Since taking over the former British colony of Hong Kong in 1997, the Chinese Communist Party (CCP) has dismantled the freedoms and civil liberties that the city enjoyed, in violation of the Joint Declaration signed between London and Beijing in 1984.
In order to subdue Hong Kong, in June 2020 the CCP regime passed the National Security Law (NSL), a vaguely worded law that serves as a tool for punishing dissidents and critics.
Furthermore, the authorities have launched a propaganda and disinformation campaign to intimidate opponents, gain the support of those willing to accept CCP rule, and remould future generations.
Read also: The Rise and Decline of Hong Kong – From the British Colonial Era to the Chinese Communist Takeover
On June 12, nearly one year after the passage of the NSL, Luo Huining (骆惠宁), the head of the Chinese People’s Liaison Office in Hong Kong, the most senior CCP representative in the city, warned the public that anyone who opposes the CCP’s dictatorship is an “enemy”.
Luo made the remarks during a speech at a forum titled “The Chinese Communist Party and ‘One Country, Two Systems'”. The event was organized by the Liaison Office, the Office for Safeguarding National Security, the Office of the Commissioner of the Ministry of Foreign Affairs of the People’s Republic of China (PRC) in Hong Kong, and the People’s Liberation Army Hong Kong Garrison. These are the offices that represent the political and military power of the CCP regime in Hong Kong. The forum was also attended by Hong Kong Chief Executive Carrie Lam.
Luo told the friendly audience of CCP officials:
In order to advance the project of ‘One Country, Two Systems’, the leadership of the Chinese Communist Party must be upheld and safeguarded. History tells us that without the Chinese Communist Party there would be no New China, no Socialism with Chinese Characteristics, no ‘One Country, Two Systems’, and there would not have been a smooth return of Hong Kong [to China] and its subsequent prosperity and stability. The leadership position of the Chinese Communist Party has been chosen by history and by the people (推進“一國兩制”事業，必須堅持和維護中國共産黨的領導。歷史告訴我們，沒有共産黨就沒有新中國，就沒有中國特色社會主義，就沒有“一國兩制”，也就沒有香港的順利回歸和回歸後的繁榮穩定。中國共産黨的領導地位，是歷史和人民的選擇).
The Chinese Communist Party is the leader of Socialism with Chinese Characteristics as set forth in the constitution, and it also deserves the title of maker, leader, executor and defender of ‘One Country, Two Systems’ (中國共産黨是憲法規定的中國特色社會主義的領導者，也是當之無愧的“一國兩制”事業的創立者、領導者、踐行者和維護者) …
Those who call for the “end of one-party dictatorship”, those who deny the Party’s leadership role in the project of ‘One Country, Two Systems’, those who try to turn Hong Kong into a geopolitical chess piece, into a tool to contain China, into a bridgehead to infiltrate the mainland [of China], they damage the foundations of ‘One Country, Two Systems’, they are the real enemies of Hong Kong’s prosperity and stability (那些叫囂“結束一黨專政”、否定黨對“一國兩制”事業領導的人，那些企圖把香港作為地緣政治的棋子、遏制中國的工具、滲透內地橋頭堡的人，是在毀壞“一國兩制”制度根基，是香港繁榮穩定的真正大敵).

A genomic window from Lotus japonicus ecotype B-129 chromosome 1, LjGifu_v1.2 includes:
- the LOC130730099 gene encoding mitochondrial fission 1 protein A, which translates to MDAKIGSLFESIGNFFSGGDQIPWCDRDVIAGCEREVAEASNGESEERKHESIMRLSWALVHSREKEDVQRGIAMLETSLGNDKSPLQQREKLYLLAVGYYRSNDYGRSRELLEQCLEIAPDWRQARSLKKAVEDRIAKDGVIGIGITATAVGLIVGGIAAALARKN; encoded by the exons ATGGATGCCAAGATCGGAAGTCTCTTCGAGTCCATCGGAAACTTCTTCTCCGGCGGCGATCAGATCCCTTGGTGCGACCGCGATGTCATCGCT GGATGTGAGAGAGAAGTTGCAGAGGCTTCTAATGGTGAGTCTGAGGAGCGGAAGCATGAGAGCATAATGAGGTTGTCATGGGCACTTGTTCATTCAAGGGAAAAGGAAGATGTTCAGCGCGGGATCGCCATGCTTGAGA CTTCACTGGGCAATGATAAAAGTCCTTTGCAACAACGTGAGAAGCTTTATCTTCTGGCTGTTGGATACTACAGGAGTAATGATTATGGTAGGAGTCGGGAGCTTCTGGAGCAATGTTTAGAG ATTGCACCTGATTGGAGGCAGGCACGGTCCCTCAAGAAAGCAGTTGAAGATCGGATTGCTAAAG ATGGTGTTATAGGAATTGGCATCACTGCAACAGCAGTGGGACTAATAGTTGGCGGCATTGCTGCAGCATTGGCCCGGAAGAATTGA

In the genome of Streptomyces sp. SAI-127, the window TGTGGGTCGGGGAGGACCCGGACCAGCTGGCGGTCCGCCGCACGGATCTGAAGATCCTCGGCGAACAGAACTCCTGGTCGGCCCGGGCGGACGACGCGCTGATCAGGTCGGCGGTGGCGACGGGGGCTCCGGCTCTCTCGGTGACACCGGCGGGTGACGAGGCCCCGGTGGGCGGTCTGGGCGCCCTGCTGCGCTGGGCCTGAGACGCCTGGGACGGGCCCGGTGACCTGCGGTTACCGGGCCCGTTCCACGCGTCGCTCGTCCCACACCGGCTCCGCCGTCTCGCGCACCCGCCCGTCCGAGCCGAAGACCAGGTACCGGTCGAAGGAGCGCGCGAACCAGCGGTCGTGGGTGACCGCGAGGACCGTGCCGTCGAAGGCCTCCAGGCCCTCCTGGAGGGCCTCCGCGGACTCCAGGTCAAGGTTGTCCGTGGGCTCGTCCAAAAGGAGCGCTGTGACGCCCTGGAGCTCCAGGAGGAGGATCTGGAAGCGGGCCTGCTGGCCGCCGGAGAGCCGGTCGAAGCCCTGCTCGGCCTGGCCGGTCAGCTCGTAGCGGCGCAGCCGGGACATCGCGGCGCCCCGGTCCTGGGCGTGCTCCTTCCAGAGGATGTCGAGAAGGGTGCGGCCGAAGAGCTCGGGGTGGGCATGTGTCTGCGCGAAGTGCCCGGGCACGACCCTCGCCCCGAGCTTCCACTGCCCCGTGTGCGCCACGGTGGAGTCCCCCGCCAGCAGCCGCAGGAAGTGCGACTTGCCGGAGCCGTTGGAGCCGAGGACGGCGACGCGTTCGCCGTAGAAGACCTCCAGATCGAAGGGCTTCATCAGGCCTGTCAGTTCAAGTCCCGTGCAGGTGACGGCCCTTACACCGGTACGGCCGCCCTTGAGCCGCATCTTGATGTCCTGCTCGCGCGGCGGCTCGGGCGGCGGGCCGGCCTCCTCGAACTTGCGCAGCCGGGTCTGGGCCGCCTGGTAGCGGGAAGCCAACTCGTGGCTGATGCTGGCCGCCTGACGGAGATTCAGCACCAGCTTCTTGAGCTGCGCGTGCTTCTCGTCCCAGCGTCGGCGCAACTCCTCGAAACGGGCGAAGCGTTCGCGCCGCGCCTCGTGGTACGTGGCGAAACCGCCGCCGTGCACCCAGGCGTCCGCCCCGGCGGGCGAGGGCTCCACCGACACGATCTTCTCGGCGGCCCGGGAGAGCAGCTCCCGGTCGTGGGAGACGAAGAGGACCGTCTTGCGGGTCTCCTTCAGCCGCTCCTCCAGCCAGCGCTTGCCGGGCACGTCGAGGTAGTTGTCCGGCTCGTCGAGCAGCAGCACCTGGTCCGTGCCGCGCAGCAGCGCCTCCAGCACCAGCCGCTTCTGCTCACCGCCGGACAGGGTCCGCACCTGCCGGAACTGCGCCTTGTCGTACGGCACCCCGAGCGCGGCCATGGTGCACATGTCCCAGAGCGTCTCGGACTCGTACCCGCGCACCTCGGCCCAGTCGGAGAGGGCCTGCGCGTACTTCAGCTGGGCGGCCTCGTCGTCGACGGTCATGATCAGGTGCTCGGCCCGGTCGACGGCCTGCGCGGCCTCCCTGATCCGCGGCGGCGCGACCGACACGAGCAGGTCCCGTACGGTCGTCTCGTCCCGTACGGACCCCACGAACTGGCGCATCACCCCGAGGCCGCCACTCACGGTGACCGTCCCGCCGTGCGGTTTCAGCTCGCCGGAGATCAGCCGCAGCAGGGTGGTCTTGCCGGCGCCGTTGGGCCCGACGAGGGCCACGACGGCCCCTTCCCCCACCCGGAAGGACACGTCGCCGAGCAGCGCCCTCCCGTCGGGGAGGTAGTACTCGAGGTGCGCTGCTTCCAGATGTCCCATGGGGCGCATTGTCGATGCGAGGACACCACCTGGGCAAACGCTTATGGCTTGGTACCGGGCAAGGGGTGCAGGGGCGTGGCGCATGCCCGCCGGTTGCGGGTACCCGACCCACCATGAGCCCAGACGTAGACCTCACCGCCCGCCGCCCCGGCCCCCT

Luo’s speech is filled with lies and disinformation.
Hong Kong had been prosperous and stable for thirty years before the 1997 handover, and it was the CCP’s attempts to restrict freedoms and renege on its commitments which brought instability and turmoil to Hong Kong.
The CCP has not been chosen by history or the people. History is not an entity with agency, and the CCP does not allow the people to choose their leaders.
Hong Kong’s pro-democracy movement, or at least its opposition to the erosion of its traditional freedoms caused by the CCP, was not masterminded by foreign forces, but was an aspiration of a large number of Hong Kongers who took to the streets to defend the freedoms and rights the CCP had promised to preserve.
- Steve Tsang. A Modern History of Hong Kong: 1841-1997
- Christine Loh. Underground Front : The Chinese Communist Party in Hong Kong
- Miroslav Sasek. This Is Hong Kong
- Dung Kai-cheung. Cantonese Love Stories: Twenty-five Vignettes of a City
- Vaughan Grylls. Hong Kong Then and Now
- Jason Y. Ng: Umbrellas in Bloom: Hong Kong’s occupy movement uncovered
- Antony Dapiran. City on Fire: the fight for Hong Kong
- Kit Fan. Diamond Hill
- Fan Ho. Hong Kong Yesterday
- Yu Dafu. Breeze of a Spring Evening and Other Stories
- Mu Shiying. Craven A and Other Stories
- Stories from the Royal Hong Kong Police: Fifty Accounts from Officers of Hong Kong’s Colonial-era Police Force
- Hana Meihan Davis. For The Love Of Hong Kong: A Memoir From My City Under Siege
- Stephen Vines. Defying the Dragon: Hong Kong and the World’s Largest Dictatorship
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